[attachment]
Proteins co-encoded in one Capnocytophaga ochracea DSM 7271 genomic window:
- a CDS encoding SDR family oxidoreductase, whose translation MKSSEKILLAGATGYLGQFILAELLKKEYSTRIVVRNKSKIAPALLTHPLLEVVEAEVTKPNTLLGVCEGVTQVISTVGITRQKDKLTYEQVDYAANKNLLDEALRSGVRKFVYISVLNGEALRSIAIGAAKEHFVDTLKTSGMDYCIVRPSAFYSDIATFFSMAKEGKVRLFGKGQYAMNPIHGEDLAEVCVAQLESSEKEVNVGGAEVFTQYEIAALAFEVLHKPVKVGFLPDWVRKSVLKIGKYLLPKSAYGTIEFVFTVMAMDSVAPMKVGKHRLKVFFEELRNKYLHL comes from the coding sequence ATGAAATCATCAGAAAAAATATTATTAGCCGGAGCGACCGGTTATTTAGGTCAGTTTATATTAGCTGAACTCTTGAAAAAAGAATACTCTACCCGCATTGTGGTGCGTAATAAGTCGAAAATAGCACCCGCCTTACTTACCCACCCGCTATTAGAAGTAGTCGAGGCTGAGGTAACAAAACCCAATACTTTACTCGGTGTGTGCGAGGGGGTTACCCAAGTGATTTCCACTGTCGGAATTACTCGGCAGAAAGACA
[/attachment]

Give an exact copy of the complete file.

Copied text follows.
Proteins co-encoded in one Capnocytophaga ochracea DSM 7271 genomic window:
- a CDS encoding SDR family oxidoreductase, whose translation MKSSEKILLAGATGYLGQFILAELLKKEYSTRIVVRNKSKIAPALLTHPLLEVVEAEVTKPNTLLGVCEGVTQVISTVGITRQKDKLTYEQVDYAANKNLLDEALRSGVRKFVYISVLNGEALRSIAIGAAKEHFVDTLKTSGMDYCIVRPSAFYSDIATFFSMAKEGKVRLFGKGQYAMNPIHGEDLAEVCVAQLESSEKEVNVGGAEVFTQYEIAALAFEVLHKPVKVGFLPDWVRKSVLKIGKYLLPKSAYGTIEFVFTVMAMDSVAPMKVGKHRLKVFFEELRNKYLHL comes from the coding sequence ATGAAATCATCAGAAAAAATATTATTAGCCGGAGCGACCGGTTATTTAGGTCAGTTTATATTAGCTGAACTCTTGAAAAAAGAATACTCTACCCGCATTGTGGTGCGTAATAAGTCGAAAATAGCACCCGCCTTACTTACCCACCCGCTATTAGAAGTAGTCGAGGCTGAGGTAACAAAACCCAATACTTTACTCGGTGTGTGCGAGGGGGTTACCCAAGTGATTTCCACTGTCGGAATTACTCGGCAGAAAGACA